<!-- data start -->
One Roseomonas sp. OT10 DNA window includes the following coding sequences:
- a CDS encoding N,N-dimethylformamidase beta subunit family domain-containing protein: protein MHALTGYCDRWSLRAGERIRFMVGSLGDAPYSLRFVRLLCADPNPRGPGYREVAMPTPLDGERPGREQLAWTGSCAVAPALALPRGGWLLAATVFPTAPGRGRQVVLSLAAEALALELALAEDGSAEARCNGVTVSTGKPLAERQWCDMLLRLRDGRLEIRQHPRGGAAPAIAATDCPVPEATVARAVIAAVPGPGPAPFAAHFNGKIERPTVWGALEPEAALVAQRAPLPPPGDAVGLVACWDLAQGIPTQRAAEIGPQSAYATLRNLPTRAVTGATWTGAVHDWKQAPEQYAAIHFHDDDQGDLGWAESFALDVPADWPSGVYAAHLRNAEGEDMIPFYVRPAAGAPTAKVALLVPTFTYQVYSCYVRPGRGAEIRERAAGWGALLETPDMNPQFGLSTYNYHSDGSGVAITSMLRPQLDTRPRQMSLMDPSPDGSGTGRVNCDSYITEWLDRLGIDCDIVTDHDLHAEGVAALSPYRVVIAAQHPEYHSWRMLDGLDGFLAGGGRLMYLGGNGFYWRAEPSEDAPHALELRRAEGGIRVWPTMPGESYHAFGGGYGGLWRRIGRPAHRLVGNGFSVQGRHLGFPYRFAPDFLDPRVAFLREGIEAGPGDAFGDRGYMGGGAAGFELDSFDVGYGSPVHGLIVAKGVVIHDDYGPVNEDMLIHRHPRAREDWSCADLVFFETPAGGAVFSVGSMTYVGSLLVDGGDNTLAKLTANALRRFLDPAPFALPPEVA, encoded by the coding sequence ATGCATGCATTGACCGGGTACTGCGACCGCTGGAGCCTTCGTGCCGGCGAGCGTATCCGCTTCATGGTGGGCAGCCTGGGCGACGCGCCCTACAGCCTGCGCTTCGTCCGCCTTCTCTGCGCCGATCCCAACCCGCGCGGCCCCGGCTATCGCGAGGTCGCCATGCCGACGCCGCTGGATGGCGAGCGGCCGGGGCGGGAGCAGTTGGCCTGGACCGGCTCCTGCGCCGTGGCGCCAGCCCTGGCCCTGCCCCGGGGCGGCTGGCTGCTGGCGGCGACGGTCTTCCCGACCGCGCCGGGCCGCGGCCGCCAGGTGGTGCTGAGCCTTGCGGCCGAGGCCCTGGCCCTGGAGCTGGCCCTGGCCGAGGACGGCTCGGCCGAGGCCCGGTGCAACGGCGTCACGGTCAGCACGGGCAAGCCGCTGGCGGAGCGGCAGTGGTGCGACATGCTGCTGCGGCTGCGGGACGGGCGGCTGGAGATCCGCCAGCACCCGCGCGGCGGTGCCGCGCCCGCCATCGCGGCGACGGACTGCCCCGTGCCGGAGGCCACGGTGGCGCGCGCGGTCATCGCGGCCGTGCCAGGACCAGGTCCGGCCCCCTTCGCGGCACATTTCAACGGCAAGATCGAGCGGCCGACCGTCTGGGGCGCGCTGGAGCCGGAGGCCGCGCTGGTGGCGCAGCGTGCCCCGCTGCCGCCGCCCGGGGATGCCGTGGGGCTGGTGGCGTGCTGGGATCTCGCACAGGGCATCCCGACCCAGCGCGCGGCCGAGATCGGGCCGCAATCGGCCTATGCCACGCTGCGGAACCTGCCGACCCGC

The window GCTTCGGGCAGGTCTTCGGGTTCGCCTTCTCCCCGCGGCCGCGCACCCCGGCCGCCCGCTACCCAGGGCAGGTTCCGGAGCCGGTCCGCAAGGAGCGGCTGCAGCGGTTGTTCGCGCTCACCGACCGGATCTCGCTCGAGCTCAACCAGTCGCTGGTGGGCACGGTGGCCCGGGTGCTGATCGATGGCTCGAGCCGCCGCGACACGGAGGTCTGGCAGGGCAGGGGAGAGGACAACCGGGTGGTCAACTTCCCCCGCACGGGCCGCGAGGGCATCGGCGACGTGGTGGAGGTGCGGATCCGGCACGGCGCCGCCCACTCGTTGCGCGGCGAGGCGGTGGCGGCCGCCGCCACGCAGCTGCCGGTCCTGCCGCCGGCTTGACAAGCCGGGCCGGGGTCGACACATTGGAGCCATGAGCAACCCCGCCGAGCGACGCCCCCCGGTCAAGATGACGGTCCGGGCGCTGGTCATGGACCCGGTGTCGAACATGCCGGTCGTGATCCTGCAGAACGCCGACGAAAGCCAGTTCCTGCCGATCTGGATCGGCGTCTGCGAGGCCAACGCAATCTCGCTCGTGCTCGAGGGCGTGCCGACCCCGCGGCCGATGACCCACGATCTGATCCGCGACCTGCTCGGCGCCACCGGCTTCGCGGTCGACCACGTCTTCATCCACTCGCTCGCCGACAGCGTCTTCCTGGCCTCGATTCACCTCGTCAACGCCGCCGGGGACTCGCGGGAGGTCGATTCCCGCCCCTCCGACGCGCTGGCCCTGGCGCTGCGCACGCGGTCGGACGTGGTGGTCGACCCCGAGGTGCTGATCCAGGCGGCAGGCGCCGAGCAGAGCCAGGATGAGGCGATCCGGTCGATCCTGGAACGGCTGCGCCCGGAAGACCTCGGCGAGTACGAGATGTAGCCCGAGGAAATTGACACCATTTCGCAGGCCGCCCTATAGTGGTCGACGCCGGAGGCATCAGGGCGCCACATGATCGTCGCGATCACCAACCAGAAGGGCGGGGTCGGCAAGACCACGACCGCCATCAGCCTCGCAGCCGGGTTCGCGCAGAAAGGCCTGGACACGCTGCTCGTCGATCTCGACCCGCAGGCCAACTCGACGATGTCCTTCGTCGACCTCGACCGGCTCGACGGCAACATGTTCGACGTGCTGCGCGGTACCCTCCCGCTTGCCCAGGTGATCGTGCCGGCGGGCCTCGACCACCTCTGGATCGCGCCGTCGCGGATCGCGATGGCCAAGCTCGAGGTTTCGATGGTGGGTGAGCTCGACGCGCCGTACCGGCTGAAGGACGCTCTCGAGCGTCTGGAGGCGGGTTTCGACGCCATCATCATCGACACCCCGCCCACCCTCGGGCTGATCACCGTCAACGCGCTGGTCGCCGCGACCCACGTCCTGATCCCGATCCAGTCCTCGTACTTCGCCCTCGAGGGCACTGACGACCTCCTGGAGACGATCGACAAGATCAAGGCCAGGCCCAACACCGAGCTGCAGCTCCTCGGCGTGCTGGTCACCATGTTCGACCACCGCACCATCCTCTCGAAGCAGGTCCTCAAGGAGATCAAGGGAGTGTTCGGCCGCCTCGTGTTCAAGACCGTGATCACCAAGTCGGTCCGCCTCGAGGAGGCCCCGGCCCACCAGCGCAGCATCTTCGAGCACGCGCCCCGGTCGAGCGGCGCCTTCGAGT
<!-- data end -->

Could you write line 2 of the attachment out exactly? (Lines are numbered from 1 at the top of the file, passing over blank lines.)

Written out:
- a CDS encoding N,N-dimethylformamidase beta subunit family domain-containing protein: protein MHALTGYCDRWSLRAGERIRFMVGSLGDAPYSLRFVRLLCADPNPRGPGYREVAMPTPLDGERPGREQLAWTGSCAVAPALALPRGGWLLAATVFPTAPGRGRQVVLSLAAEALALELALAEDGSAEARCNGVTVSTGKPLAERQWCDMLLRLRDGRLEIRQHPRGGAAPAIAATDCPVPEATVARAVIAAVPGPGPAPFAAHFNGKIERPTVWGALEPEAALVAQRAPLPPPGDAVGLVACWDLAQGIPTQRAAEIGPQSAYATLRNLPTRAVTGATWTGAVHDWKQAPEQYAAIHFHDDDQGDLGWAESFALDVPADWPSGVYAAHLRNAEGEDMIPFYVRPAAGAPTAKVALLVPTFTYQVYSCYVRPGRGAEIRERAAGWGALLETPDMNPQFGLSTYNYHSDGSGVAITSMLRPQLDTRPRQMSLMDPSPDGSGTGRVNCDSYITEWLDRLGIDCDIVTDHDLHAEGVAALSPYRVVIAAQHPEYHSWRMLDGLDGFLAGGGRLMYLGGNGFYWRAEPSEDAPHALELRRAEGGIRVWPTMPGESYHAFGGGYGGLWRRIGRPAHRLVGNGFSVQGRHLGFPYRFAPDFLDPRVAFLREGIEAGPGDAFGDRGYMGGGAAGFELDSFDVGYGSPVHGLIVAKGVVIHDDYGPVNEDMLIHRHPRAREDWSCADLVFFETPAGGAVFSVGSMTYVGSLLVDGGDNTLAKLTANALRRFLDPAPFALPPEVA, encoded by the coding sequence ATGCATGCATTGACCGGGTACTGCGACCGCTGGAGCCTTCGTGCCGGCGAGCGTATCCGCTTCATGGTGGGCAGCCTGGGCGACGCGCCCTACAGCCTGCGCTTCGTCCGCCTTCTCTGCGCCGATCCCAACCCGCGCGGCCCCGGCTATCGCGAGGTCGCCATGCCGACGCCGCTGGATGGCGAGCGGCCGGGGCGGGAGCAGTTGGCCTGGACCGGCTCCTGCGCCGTGGCGCCAGCCCTGGCCCTGCCCCGGGGCGGCTGGCTGCTGGCGGCGACGGTCTTCCCGACCGCGCCGGGCCGCGGCCGCCAGGTGGTGCTGAGCCTTGCGGCCGAGGCCCTGGCCCTGGAGCTGGCCCTGGCCGAGGACGGCTCGGCCGAGGCCCGGTGCAACGGCGTCACGGTCAGCACGGGCAAGCCGCTGGCGGAGCGGCAGTGGTGCGACATGCTGCTGCGGCTGCGGGACGGGCGGCTGGAGATCCGCCAGCACCCGCGCGGCGGTGCCGCGCCCGCCATCGCGGCGACGGACTGCCCCGTGCCGGAGGCCACGGTGGCGCGCGCGGTCATCGCGGCCGTGCCAGGACCAGGTCCGGCCCCCTTCGCGGCACATTTCAACGGCAAGATCGAGCGGCCGACCGTCTGGGGCGCGCTGGAGCCGGAGGCCGCGCTGGTGGCGCAGCGTGCCCCGCTGCCGCCGCCCGGGGATGCCGTGGGGCTGGTGGCGTGCTGGGATCTCGCACAGGGCATCCCGACCCAGCGCGCGGCCGAGATCGGGCCGCAATCGGCCTATGCCACGCTGCGGAACCTGCCGACCCGC